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Trooper cleared in May shooting of Alabama man

A Leon County grand jury has cleared a Florida Highway Patrol trooper in the death of an unarmed Alabama man she shot four times on Interstate 10.

The report issued Tuesday said Trooper Kreshawn Walker-Vergenz should not be charged in the death of Genie McMeans Jr. of Alpine, Ala.

Walker-Vergenz probably will return to patrol duty, an FHP spokesman said. She had been assigned to administrative tasks since the May 9 shooting.

Attorney Ben Crump, representing the McMeans family, called the Florida Department of Law Enforcement investigation "a cover for the state."

He said he will ask the U.S. Department of Justice to investigate the shooting and said the McMeans family will file a wrongful-death suit.

The FDLE's report said McMeans, 23, was riding in his car, driven by Saul Ticona, a friend from the University of South Alabama. Ticona said McMeans had been acting strangely during what was supposed to be a three-week trip to Miami, and they were returning to Mobile after only a day.

Ticona said McMeans grabbed the steering wheel while they were traveling on I-10 and that when he saw an FHP car's flashing lights on the side of the road, he decided to stop for assistance. Walker-Vergenz, who had just written a speeding ticket, told investigators she saw the car skid to a stop on the road shoulder.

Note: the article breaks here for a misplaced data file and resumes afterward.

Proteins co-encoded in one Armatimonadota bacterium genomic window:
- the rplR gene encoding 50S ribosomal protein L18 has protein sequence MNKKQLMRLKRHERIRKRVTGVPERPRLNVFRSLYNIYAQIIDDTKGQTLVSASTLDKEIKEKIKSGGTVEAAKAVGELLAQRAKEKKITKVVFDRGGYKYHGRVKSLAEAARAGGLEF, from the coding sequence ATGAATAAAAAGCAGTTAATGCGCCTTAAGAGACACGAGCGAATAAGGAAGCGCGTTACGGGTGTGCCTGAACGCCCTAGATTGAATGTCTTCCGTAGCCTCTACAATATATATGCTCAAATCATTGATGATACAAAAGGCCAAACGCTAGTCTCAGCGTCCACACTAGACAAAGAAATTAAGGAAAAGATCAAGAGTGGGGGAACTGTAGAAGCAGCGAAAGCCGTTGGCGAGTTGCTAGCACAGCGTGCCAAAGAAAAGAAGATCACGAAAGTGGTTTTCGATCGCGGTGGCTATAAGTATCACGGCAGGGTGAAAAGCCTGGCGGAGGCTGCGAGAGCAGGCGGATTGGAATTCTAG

The FDLE report said Ticona told the trooper, "My friend is trying to kill us."

"McMeans exited the passenger side of the vehicle shouting "boom' and came at the trooper with his hands fully visible and empty-handed," the FDLE report said. "Trooper Walker-Vergenz was able to gain command of McMeans at gunpoint by ordering him to the ground beside the vehicle."

The report said McMeans stood up and again came toward Walker-Vergenz, who drew her gun and shouted for him to stop. Investigators said McMeans turned around and walked back to the car, leaning partly into it, and Walker-Vergenz shot him in the back.

Ticona and the trooper said McMeans sat in the car for several seconds, then stood up and walked toward Walker-Vergenz again and was shot in the chest and abdomen.

"When McMeans was shot the first time, Trooper Walker-Vergenz did not see any weapons of any kind, did not have concern for Ticona, the driver, and was not at that time being physically confronted by McMeans," the FDLE report said. "Trooper Walker-Vergenz stated she "thought' that McMeans was going for a weapon in the vehicle and . . . was in fear for her life."

Walker-Vergenz resigned from the Leon County Sheriff's Office in 1996 after two months in a training academy and was fired by the FHP in May of 2000 after failing a vehicle operation examination. She was allowed to rejoin the patrol last year.

_ Information from the Tallahassee Democrat was used in this report.

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